Right to Work – Are you checking?

Checking a prospective employee’s Right to Work can often be viewed as just another administration task within the recruitment process.  However overlooking the Right to Work check or getting it wrong could have serious financial and reputational consequences.

If this key administrative task is not carried out correctly, it will not be your employee’s liability. You, as the employer, could face a severe financial penalty or, at worst, a prison sentence.

Carrying out a Right to Work check correctly is important because it provides you with a ‘statutory response’ against prosecution for employing an illegal worker.

This means that if you do inadvertently employ an individual who does not have the right to work in the UK, you cannot be penalised for doing so, as long as you have carried out the correct right to work check and followed the defined process before their employment commenced.

So, what does a Right to Work check involve?

In order to comply with the correct Right to Work check there are three steps that you must follow, Check the documentation.  Make a copy the documentation.  Record that you have seen the original paperwork, retaining a copy.

Make sure you take the following action.
  • See every job applicant’s original documents before you offer them a position with you.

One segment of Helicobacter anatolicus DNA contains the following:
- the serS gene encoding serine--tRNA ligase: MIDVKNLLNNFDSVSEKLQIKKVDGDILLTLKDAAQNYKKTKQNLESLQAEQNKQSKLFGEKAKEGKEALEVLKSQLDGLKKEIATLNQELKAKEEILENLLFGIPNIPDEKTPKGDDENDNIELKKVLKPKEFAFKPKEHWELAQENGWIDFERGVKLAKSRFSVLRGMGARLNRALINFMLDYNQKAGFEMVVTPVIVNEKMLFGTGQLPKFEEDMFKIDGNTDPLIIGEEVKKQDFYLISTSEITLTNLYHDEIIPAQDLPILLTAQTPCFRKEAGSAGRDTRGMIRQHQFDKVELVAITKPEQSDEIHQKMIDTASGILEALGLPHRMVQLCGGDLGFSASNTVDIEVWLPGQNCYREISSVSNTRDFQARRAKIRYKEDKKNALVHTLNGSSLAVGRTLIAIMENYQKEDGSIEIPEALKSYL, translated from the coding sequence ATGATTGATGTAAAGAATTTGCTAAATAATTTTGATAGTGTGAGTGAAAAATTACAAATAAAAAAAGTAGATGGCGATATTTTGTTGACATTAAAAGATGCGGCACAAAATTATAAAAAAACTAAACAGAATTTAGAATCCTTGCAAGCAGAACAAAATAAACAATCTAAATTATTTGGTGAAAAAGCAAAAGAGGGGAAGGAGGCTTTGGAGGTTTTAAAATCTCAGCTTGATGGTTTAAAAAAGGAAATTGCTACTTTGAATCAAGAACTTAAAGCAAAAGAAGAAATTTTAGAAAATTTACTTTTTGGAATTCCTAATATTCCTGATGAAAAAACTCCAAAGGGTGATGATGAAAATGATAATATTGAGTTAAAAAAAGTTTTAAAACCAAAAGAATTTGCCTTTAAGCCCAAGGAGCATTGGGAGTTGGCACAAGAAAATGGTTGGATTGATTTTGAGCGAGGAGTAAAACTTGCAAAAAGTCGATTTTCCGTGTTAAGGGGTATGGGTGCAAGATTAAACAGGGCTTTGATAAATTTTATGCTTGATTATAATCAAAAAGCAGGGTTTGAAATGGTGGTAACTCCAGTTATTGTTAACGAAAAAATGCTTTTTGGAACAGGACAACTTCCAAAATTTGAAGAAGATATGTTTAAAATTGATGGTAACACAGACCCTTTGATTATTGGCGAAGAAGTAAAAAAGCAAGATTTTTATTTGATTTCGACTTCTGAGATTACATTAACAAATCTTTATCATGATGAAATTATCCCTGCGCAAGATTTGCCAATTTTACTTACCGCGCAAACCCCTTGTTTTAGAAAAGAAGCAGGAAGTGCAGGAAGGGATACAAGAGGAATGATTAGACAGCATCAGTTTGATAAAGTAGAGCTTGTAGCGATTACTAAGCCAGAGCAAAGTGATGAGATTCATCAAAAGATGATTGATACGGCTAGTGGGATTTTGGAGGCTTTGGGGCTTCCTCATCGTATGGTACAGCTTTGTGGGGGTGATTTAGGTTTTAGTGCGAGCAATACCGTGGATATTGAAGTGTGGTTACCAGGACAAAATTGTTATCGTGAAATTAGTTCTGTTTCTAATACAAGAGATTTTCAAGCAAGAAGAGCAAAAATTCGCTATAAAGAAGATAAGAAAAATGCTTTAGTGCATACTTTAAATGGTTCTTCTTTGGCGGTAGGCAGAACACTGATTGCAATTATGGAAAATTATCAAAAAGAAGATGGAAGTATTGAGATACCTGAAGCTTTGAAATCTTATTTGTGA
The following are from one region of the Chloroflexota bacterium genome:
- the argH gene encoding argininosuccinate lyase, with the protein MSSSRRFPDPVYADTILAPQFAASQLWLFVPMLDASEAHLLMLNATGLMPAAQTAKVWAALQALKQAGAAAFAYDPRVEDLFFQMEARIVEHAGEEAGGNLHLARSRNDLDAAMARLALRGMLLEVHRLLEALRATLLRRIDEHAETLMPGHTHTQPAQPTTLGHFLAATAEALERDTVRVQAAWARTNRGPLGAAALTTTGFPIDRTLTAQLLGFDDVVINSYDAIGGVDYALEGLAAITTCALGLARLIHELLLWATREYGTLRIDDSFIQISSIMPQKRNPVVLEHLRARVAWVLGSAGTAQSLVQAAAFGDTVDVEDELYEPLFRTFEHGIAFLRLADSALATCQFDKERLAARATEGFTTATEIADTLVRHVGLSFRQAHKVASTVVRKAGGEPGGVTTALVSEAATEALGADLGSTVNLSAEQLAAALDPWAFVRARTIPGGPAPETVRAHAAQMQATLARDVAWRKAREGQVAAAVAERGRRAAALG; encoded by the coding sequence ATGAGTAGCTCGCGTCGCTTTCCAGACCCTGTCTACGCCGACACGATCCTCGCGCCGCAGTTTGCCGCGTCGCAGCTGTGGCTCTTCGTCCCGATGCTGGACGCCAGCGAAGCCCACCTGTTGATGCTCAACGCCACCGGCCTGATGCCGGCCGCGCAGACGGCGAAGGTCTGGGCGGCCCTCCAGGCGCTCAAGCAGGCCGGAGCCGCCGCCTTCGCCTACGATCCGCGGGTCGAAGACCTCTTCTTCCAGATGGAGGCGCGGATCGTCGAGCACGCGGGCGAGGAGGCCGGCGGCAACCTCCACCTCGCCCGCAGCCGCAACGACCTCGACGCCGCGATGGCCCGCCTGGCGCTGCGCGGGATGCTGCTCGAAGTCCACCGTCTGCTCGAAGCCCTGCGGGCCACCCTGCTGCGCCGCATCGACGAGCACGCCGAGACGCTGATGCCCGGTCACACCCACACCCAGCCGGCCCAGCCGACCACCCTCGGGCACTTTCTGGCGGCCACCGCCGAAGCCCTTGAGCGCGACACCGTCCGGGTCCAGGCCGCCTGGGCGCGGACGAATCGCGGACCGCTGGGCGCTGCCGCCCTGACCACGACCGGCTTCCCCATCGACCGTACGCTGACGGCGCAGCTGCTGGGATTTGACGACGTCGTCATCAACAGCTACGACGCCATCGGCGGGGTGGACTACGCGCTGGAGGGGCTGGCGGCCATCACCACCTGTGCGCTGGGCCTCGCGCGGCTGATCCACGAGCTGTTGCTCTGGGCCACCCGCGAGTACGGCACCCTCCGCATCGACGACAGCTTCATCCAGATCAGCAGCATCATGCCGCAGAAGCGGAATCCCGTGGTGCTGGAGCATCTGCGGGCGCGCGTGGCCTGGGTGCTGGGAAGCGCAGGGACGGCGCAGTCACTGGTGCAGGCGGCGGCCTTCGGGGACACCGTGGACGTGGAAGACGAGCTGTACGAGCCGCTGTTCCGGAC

• Always check that the documents are valid with the applicant present
  • Physically hold a copy of the documents.  If the document is false, you will only be liable if it is reasonably apparent that the document is false.
  • Make sure the person in front of you is the person pictured and described in the document.
  • Make and retain a clear copy of the document(s).

The advice is to always take a high-resolution colour copy. You then can show that you have a clear copy of the document(s).

  • Record the date that you checked and photocopied the documents, and sign and print your name on the photocopy.
  • You must keep a copy of every document you have checked.
  • This can be a hardcopy or a scanned copy in a format which cannot be manually altered, such as a jpeg or pdf document.
  • Keep the copies securely for the duration of the person’s employment and for a further two years after they stop working for you.
  • Be able to produce these document copies quickly in the event that you are requested to show them to demonstrate that you have performed a right to work check.

Carrying out an audit from time to time helps to ensure that your organisation is compliant and if you do any follow up right to work checks, repeat the steps above:

  • Check
  • Copy
  • Sign and Date

Train your team always follow these simple steps every time they need to undertake a right to work check, and be able to show evidence of the training if requested.  This will demonstrate that you will have complied with the legislation and allow you to establish a statutory excuse.

For advice on training and developing a robust procedure please contact us using the attached link (click here)